Early detection is the process of observing and documenting an invasive species before it has established widespread populations. While even the best prevention efforts cannot stop all invasive species, early detection is a critical second defense. It increases the likelihood that localized populations will be found, contained, and eradicated before they become widely established. Early detection can also slow range expansion and avoid the need for costly, long-term control efforts. Read on to learn about how you can get involved and help improve WNY PRISM’s early detection efforts.
Despite the best efforts of our staff, partners, volunteers and community members, new species can still sneak in unnoticed. Once introduction occurs it is important to focus on the early detection of these species. An invasive species is generally considered “early detection” when it occurs in only a few areas, or in very low numbers, within a selected region. Special importance is placed on species that pose the greatest threat to WNY as determined by its potential negative impacts and ability to spread.
Finding early detection priority species before they become established gives managers the greatest chance of success in eradicating an infestation, as demonstrated by The Invasion Curve. Not only do managers have more options, addressing an infestation in its early stages is also the most cost-effective time for management. We are currently featuring three of our early detection species; water lettuce (Pistia stratiotes), water hyacinth (Eichhornia crassipes) and Japanese stiltgrass (Microstegium vimineum).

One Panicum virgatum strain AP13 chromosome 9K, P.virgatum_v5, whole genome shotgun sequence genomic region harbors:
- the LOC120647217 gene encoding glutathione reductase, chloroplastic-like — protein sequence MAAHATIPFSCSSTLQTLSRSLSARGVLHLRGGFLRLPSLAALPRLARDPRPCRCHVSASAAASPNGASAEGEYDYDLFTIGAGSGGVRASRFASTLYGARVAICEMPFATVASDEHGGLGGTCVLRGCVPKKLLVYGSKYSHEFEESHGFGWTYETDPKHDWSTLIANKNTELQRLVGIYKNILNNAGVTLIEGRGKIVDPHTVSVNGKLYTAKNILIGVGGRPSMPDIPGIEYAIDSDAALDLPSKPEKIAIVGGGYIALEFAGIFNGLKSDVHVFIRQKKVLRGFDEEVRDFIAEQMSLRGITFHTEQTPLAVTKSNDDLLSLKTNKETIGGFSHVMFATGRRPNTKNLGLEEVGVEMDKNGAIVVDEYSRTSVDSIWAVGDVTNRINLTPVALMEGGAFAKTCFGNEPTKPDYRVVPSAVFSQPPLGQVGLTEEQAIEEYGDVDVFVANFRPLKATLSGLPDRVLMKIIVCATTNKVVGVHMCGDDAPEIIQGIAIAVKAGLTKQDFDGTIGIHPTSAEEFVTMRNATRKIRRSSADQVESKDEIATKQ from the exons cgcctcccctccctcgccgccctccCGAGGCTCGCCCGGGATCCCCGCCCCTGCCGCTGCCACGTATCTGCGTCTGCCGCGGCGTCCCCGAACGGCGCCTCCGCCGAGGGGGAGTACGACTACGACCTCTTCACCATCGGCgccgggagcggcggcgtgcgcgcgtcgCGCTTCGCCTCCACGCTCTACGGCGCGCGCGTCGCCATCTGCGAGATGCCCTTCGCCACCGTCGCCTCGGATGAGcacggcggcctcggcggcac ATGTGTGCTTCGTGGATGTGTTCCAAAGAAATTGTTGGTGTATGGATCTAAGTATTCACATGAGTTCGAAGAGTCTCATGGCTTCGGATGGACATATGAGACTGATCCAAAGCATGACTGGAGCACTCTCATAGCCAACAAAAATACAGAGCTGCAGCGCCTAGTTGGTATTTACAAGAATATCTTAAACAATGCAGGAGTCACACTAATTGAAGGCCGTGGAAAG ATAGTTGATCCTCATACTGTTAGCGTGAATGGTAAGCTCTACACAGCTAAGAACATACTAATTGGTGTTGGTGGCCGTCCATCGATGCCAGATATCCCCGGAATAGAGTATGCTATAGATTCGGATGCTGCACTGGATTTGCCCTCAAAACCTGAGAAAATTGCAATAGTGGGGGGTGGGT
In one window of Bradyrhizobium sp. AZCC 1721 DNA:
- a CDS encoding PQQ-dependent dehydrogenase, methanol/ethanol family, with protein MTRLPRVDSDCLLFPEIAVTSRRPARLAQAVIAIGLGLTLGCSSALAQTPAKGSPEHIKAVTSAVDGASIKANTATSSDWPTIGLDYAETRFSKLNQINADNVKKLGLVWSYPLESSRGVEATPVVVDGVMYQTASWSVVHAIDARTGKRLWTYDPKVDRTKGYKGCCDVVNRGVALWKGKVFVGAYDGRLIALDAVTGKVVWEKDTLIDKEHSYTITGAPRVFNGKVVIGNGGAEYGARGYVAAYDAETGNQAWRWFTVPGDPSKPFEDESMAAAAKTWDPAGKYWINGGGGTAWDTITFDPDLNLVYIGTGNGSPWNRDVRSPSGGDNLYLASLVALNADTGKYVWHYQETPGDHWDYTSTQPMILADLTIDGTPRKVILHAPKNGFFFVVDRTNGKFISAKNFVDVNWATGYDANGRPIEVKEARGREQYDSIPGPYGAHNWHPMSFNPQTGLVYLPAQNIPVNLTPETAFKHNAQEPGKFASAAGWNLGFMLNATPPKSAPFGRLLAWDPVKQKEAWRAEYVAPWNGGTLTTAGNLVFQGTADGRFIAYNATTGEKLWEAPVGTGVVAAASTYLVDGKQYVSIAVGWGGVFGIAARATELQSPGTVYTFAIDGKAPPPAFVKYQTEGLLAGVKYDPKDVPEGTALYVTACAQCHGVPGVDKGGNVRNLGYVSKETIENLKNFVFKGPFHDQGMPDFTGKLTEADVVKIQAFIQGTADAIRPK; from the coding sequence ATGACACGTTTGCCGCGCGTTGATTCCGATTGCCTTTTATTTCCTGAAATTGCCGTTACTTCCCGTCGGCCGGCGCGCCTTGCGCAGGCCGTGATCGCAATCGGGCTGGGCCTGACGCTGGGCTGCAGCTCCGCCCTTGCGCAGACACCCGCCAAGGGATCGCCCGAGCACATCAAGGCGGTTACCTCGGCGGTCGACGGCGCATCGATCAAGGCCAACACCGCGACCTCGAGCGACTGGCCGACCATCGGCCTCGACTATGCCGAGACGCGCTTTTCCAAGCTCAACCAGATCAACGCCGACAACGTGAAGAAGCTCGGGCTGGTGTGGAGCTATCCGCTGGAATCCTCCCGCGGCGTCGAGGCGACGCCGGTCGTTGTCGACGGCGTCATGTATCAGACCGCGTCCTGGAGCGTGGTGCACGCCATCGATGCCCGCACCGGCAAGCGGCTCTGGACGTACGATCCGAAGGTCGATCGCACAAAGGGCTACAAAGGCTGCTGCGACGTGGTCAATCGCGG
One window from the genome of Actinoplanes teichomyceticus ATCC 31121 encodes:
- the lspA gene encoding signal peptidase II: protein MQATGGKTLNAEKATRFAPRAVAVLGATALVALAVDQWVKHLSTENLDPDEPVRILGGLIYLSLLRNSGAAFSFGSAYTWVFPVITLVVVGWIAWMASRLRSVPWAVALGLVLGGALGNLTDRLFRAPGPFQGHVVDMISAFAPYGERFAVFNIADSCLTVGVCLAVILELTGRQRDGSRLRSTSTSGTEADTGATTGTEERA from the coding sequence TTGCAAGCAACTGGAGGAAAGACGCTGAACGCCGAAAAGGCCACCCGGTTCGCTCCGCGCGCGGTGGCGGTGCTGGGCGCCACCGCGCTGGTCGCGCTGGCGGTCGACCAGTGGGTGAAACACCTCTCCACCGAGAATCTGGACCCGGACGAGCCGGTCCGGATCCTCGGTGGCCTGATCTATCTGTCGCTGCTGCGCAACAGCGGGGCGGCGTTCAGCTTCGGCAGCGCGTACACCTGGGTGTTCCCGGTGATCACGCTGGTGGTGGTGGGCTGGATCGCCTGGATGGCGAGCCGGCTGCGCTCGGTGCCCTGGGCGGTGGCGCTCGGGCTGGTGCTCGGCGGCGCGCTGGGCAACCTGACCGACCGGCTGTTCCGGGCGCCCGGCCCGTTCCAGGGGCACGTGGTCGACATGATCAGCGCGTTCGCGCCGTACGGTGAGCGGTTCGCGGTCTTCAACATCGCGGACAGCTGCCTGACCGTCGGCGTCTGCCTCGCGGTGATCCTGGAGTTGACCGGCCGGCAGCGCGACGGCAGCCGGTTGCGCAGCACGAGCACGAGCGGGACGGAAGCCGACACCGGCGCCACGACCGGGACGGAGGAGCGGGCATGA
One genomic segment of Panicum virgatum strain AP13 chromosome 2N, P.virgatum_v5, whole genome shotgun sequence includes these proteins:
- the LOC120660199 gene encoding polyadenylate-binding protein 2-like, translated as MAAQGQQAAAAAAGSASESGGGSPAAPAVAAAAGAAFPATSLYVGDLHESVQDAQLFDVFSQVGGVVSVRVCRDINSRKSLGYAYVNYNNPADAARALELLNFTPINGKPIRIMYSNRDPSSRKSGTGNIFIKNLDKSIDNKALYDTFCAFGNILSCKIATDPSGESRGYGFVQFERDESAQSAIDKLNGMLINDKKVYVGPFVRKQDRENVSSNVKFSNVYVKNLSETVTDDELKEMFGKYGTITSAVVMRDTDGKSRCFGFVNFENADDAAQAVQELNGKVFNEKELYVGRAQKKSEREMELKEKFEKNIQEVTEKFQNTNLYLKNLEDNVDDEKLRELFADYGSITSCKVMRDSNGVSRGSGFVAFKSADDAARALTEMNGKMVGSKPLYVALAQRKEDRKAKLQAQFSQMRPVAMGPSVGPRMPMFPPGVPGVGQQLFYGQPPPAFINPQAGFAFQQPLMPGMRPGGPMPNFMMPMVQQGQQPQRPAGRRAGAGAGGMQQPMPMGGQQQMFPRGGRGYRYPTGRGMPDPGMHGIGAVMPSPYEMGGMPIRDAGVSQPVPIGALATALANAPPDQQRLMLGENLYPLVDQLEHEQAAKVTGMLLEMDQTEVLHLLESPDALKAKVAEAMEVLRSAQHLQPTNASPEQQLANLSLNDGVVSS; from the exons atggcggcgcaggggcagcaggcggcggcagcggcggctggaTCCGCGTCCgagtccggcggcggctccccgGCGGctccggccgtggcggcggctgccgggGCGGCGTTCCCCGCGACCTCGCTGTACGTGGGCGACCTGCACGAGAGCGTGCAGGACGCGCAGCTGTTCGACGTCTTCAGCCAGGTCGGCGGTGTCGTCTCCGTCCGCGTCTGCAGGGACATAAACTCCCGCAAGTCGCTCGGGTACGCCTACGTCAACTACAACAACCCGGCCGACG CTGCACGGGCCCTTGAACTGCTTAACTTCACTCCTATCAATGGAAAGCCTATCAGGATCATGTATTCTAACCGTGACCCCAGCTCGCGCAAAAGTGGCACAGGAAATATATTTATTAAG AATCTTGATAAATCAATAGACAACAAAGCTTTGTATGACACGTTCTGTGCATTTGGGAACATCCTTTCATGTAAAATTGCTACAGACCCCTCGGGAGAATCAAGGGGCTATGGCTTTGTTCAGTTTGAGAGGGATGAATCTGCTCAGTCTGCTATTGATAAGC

Water Lettuce (Pistia stratiotes) and Water Hyacinth (Eichhornia crassipes)
Water lettuce is an often free-floating, freshwater aquatic plant that resembles an open head of lettuce. It can grow in ponds, lakes and calmer areas of rivers and streams. It forms thick mats that block sunlight, hinder native plant growth and fish communities and impact recreation activities like swimming and boating. Water lettuce was introduced to North America as an aquarium and water garden plant. It often spreads by the release of aquarium plants and is still sold in some WNY nurseries. Currently, water lettuce has only been confirmed in a few areas of WNY, including a stretch of Ellicott Creek in Amherst, an area of Erie Canal near Wendelville, and Hyde Park Lake in Niagara.
Water hyacinth is another freshwater, free-floating aquatic plant. It is a perennial, but will grow as an annual in areas where it is unable to survive the winter. Water hyacinth can reproduce rapidly, doubling its population in a week. It forms dense mats which have similar impacts as water lettuce. In addition, the reduction of open water threatens waterfowl.
Like water lettuce, water hyacinth was introduced as an ornamental water garden plant. It is mostly spread through aquarium and water garden release. Unlike water lettuce, however, water hyacinth has been reported at more than a few areas in WNY. These locations include Unity Island, along Ellicott and Ransom Creeks, Erie Canal, Oppenheim Park and Woods Creek in Buckhorn Island State Park.